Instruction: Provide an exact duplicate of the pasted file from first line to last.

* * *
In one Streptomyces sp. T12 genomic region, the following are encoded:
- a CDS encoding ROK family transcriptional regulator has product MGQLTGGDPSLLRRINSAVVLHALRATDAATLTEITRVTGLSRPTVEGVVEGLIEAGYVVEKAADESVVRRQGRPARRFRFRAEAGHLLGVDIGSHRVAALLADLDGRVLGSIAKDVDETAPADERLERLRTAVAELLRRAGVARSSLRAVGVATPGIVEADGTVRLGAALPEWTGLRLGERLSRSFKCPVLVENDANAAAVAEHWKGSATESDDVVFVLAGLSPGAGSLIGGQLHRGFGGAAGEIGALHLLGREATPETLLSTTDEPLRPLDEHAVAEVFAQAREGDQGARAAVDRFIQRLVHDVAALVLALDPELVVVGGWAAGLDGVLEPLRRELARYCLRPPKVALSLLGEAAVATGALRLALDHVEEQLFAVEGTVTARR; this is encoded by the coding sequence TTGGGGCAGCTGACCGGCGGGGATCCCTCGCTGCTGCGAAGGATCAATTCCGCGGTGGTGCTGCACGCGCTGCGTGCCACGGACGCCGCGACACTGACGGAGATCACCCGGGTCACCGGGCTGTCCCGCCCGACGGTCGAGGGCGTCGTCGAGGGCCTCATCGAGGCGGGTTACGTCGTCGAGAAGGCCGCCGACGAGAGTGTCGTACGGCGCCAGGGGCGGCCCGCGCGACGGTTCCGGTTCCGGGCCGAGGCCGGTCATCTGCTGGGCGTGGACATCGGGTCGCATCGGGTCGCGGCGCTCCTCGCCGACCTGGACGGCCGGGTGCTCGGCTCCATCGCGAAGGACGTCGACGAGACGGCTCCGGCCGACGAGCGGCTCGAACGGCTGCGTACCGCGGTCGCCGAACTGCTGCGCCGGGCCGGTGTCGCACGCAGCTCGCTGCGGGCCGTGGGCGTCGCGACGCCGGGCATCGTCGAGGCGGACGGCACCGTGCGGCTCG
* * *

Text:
In one Streptomyces sp. T12 genomic region, the following are encoded:
- a CDS encoding ROK family transcriptional regulator has product MGQLTGGDPSLLRRINSAVVLHALRATDAATLTEITRVTGLSRPTVEGVVEGLIEAGYVVEKAADESVVRRQGRPARRFRFRAEAGHLLGVDIGSHRVAALLADLDGRVLGSIAKDVDETAPADERLERLRTAVAELLRRAGVARSSLRAVGVATPGIVEADGTVRLGAALPEWTGLRLGERLSRSFKCPVLVENDANAAAVAEHWKGSATESDDVVFVLAGLSPGAGSLIGGQLHRGFGGAAGEIGALHLLGREATPETLLSTTDEPLRPLDEHAVAEVFAQAREGDQGARAAVDRFIQRLVHDVAALVLALDPELVVVGGWAAGLDGVLEPLRRELARYCLRPPKVALSLLGEAAVATGALRLALDHVEEQLFAVEGTVTARR; this is encoded by the coding sequence TTGGGGCAGCTGACCGGCGGGGATCCCTCGCTGCTGCGAAGGATCAATTCCGCGGTGGTGCTGCACGCGCTGCGTGCCACGGACGCCGCGACACTGACGGAGATCACCCGGGTCACCGGGCTGTCCCGCCCGACGGTCGAGGGCGTCGTCGAGGGCCTCATCGAGGCGGGTTACGTCGTCGAGAAGGCCGCCGACGAGAGTGTCGTACGGCGCCAGGGGCGGCCCGCGCGACGGTTCCGGTTCCGGGCCGAGGCCGGTCATCTGCTGGGCGTGGACATCGGGTCGCATCGGGTCGCGGCGCTCCTCGCCGACCTGGACGGCCGGGTGCTCGGCTCCATCGCGAAGGACGTCGACGAGACGGCTCCGGCCGACGAGCGGCTCGAACGGCTGCGTACCGCGGTCGCCGAACTGCTGCGCCGGGCCGGTGTCGCACGCAGCTCGCTGCGGGCCGTGGGCGTCGCGACGCCGGGCATCGTCGAGGCGGACGGCACCGTGCGGCTCG